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Worlds With Underground Oceans More Conducive To Life

A SETI researcher theorizes that worlds with underground oceans may be prevalent in other solar systems, and that they may be more conducive to the development of life than planets like ours.

Stern’s paper points out that IWOWs [interior water ocean worlds] are impervious to such threats because their oceans are protected by a roof of ice and rock, typically several to many tens of kilometers thick, that overlie their oceans.

“Interior water ocean worlds are better suited to provide many kinds of environmental stability, and are less likely to suffer threats to life from their own atmosphere, their star, their solar system, and the galaxy, than are worlds like Earth, which have their oceans on the outside,” said Stern.

He also points out that the same layer of rock and ice that protects the oceans on IWOWs also conceals life from being detected by virtually all astronomical techniques. If such worlds are the predominant abodes of life in the galaxy and if intelligent life arises in them — both big “ifs,” Stern emphasizes — then IWOWs may also help crack the so-called Fermi Paradox. Posed by Nobel Laureate Enrico Fermi in the early 1960s, the Fermi Paradox questions why we don’t see obvious evidence of life if it’s prevalent across the universe.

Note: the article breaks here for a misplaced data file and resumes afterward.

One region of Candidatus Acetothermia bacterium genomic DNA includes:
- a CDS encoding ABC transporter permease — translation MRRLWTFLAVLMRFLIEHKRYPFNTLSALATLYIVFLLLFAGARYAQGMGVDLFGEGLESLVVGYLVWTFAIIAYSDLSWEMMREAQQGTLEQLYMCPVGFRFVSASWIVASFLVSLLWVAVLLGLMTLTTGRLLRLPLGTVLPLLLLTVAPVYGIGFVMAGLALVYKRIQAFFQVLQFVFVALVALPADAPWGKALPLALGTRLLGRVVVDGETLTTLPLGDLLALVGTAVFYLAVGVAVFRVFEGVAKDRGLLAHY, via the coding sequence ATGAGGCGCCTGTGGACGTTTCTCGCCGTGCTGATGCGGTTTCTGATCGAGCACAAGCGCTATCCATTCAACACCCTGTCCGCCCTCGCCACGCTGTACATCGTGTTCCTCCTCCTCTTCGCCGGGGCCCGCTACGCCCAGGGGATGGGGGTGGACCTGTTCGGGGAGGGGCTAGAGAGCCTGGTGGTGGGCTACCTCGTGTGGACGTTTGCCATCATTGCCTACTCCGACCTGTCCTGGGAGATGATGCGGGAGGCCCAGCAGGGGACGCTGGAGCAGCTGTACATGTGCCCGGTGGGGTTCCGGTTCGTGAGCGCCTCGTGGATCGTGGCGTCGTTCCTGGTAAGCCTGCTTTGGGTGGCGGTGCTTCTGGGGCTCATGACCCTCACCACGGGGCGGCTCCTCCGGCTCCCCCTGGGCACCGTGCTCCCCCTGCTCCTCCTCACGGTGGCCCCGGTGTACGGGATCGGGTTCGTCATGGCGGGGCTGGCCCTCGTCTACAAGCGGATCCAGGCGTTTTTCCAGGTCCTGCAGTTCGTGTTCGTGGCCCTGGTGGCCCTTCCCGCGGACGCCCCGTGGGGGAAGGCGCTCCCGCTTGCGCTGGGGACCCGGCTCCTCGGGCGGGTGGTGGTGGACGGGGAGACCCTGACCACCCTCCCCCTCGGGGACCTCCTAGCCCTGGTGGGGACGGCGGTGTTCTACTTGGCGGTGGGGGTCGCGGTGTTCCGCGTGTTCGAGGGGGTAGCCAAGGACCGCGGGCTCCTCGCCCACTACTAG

“The same protective layer of ice and rock that creates stable environments for life also sequesters that life from easy detection,” said Stern.

(Via SwRI)

Science fiction writer Arthur C. Clarke wrote about frozen-over oceans in his 1982 novel 2010: Odyssey Two:

... relay this information to Earth. Tsien destroyed three hours ago. I'm only survivor. Using my suit radio - no idea if it has enough range, but it ' s the only chance. Please listen carefully. THERE IS LIFE ON EUROPA. I repeat: THERE IS LIFE ON EUROPA. . .

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